Chef Notes: Getting Saucy with Simple Syrups

Chef Notes: Getting Saucy with Simple Syrups

For some reason, the term “simple syrup” doesn’t sound so simple. If it’s so simple why must I pay $7 or more for a cup of the sweet juice stashed in a pretty little bottle in some specialty store? You’ll also run into them on fancy drink menus. So why all the simple hype?

 

Well, because, if you haven’t guessed, they’re beyond easy to make. If you haven’t tried making one before the basic ratio is equal parts water and granulated sugar and an optional pinch of salt.  You can also use light or brown sugar at the same ratio. If you prefer honey or agave nectar you just need to adjust your ratio. For honey use one part water and ¼ part honey (example one cup water ¼ cup honey) or agave nectar is one part water and 2/3 part nectar (example one cup water + 2/3 cup agave nectar). Then you bring the mixture to a boil, reduce heat to medium and let simmer for five minutes. Remove from heat and allow to cool thoroughly. It will keep in the refrigerator for months. Plus simple syrups have lots of applications. For instance, if you dress up the presentation a bit with a nice bottle and a bit of ribbon or custom label they can make terrific gifts.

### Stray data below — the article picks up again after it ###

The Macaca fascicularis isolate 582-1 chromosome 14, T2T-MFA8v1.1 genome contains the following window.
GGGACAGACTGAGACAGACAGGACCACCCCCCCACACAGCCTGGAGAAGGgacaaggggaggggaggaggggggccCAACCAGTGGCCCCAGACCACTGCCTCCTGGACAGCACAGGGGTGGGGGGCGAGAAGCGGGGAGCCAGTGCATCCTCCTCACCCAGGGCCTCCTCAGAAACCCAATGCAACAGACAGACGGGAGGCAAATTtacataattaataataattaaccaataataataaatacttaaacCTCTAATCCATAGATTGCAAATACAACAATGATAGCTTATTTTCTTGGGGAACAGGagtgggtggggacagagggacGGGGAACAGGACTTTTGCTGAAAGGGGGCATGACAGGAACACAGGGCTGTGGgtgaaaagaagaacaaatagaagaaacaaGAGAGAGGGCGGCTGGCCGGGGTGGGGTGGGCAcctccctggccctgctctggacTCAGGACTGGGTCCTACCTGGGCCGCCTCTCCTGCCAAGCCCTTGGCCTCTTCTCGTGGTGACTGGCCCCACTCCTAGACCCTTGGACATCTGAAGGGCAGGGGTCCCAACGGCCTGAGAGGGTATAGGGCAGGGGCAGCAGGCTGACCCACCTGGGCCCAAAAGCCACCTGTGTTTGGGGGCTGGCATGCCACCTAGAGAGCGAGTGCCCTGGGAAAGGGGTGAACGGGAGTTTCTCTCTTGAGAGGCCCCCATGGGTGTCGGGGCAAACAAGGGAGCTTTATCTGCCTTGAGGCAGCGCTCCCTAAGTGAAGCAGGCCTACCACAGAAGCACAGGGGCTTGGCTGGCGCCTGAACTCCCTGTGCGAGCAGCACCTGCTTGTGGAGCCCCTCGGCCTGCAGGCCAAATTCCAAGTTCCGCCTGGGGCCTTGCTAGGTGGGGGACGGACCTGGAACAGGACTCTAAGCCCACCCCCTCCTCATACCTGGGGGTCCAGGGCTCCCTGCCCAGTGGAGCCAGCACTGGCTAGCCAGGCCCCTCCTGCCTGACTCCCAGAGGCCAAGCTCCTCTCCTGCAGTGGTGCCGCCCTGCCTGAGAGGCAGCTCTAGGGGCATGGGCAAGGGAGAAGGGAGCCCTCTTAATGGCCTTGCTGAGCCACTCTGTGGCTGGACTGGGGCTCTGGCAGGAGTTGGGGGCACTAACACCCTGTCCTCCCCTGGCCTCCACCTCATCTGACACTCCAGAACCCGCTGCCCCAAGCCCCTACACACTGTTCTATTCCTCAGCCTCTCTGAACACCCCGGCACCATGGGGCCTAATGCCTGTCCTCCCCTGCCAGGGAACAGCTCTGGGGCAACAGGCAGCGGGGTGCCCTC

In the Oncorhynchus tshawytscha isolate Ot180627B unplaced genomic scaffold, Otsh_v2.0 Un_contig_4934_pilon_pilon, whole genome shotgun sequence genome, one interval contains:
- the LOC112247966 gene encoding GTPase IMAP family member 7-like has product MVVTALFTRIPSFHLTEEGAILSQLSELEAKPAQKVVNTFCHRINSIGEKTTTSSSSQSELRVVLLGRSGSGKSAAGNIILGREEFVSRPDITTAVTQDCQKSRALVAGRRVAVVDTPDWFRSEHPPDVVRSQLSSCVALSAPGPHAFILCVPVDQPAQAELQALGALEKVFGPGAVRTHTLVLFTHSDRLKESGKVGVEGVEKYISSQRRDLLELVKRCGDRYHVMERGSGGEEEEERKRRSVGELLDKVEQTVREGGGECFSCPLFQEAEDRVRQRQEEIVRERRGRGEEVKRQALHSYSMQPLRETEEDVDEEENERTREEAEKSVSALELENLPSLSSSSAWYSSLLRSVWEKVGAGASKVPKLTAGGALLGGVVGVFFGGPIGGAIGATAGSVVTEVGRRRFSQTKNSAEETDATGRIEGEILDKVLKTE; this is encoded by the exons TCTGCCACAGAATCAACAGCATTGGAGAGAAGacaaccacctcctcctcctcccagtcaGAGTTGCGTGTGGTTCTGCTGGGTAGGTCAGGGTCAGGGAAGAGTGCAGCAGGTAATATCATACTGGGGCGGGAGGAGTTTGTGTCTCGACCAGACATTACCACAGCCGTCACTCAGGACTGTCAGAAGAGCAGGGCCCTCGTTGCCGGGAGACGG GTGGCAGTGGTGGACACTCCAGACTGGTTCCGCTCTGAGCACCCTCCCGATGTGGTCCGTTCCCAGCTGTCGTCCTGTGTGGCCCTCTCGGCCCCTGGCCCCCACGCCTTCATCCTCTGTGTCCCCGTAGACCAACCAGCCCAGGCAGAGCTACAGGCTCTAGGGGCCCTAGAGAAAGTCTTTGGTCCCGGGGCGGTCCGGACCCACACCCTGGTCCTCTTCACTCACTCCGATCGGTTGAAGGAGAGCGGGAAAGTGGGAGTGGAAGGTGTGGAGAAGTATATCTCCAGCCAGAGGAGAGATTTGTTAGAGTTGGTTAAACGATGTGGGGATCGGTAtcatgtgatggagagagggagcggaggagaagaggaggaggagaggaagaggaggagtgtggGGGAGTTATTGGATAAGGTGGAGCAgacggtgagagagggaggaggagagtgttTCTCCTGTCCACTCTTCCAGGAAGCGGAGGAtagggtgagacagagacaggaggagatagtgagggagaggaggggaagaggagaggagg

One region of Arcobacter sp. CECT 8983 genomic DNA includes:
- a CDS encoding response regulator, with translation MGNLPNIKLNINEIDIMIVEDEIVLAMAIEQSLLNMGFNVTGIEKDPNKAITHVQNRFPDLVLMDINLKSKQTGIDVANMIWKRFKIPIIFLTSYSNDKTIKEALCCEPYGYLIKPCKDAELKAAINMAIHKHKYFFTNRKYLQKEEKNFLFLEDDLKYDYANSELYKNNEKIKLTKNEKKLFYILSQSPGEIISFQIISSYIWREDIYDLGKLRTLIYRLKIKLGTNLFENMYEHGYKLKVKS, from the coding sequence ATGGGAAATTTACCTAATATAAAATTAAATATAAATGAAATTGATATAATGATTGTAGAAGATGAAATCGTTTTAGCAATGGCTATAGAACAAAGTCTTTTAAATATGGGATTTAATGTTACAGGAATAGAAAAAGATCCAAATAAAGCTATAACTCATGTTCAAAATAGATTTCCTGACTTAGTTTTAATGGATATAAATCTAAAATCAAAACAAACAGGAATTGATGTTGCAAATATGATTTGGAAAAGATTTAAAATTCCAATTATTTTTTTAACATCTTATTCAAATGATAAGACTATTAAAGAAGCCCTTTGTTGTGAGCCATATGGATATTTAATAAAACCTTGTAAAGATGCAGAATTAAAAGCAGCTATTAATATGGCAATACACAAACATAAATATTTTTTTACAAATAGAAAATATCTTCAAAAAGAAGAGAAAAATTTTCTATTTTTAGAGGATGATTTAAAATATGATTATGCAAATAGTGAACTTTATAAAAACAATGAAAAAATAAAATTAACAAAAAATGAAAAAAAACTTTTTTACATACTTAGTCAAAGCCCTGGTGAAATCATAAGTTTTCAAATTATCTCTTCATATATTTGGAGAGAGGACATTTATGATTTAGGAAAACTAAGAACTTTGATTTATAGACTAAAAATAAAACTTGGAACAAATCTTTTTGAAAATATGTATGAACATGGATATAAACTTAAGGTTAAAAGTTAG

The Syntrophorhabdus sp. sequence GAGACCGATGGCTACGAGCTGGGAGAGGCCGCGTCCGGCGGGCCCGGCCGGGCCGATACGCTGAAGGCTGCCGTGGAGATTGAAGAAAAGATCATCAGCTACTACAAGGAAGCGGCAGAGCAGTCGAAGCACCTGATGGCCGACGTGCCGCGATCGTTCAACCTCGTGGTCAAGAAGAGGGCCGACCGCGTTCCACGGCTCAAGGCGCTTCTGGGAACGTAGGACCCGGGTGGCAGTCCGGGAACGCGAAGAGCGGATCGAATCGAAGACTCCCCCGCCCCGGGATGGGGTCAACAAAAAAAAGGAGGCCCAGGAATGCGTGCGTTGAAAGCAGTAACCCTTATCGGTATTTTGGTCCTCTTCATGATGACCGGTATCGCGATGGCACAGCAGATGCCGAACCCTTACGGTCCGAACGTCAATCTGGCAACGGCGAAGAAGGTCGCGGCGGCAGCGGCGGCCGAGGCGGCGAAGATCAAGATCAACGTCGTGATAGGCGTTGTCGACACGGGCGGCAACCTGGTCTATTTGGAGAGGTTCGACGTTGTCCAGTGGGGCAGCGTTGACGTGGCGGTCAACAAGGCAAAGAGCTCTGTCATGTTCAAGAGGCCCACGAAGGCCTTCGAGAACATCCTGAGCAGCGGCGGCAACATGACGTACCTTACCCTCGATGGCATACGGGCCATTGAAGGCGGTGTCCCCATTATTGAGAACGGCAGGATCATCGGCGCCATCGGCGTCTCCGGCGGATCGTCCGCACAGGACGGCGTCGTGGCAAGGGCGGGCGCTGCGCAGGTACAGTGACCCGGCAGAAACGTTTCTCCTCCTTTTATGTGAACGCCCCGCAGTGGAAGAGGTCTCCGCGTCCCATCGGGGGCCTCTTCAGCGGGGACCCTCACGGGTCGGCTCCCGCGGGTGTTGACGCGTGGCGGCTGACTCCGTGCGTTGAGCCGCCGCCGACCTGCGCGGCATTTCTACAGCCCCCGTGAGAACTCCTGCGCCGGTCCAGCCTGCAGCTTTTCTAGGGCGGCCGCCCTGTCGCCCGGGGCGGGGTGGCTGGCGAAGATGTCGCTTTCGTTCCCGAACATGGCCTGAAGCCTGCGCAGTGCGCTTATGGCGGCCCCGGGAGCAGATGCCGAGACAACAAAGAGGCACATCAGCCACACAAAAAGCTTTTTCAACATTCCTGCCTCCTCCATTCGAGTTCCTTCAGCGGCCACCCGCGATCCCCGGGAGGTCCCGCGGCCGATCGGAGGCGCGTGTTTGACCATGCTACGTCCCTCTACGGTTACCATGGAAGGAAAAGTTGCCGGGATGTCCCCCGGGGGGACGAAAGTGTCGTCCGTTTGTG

I’ve done quite a bit of experimenting with simple syrups and have found that there are a lot of interesting ways to add flavour to them. In other words, your summer drink options are limitless and their flavour will impress the most persnickety of guests. Just add any of the following while your syrup is simmering: citrus peels; freshly grated cinnamon, nutmeg (you know how crazy I am about nutmeg), and/or allspice; whole black pepper or cloves; thinly sliced fresh jalapeños, fresh sprigs of lavender, thyme, rosemary, sage, cilantro or mint.  You can even do combinations like orange peel and rosemary, jalapenos and cilantro or lemon peel and whole black pepper. Just remove your garnishes after simmering or leave them in for presentation purposes. If you want to go so far as to put a pourer on the top of a bottle and learn to spin it like Tom Cruise  in “Cocktail” then go for it. You’ll likely start getting more invitations to parties than your calendar can manage. But don’t think these syrups have one simple use. I also like to use them on pancakes/crepes, as ice cream toppings, to mascerate fruit and in homemade salad dressings.

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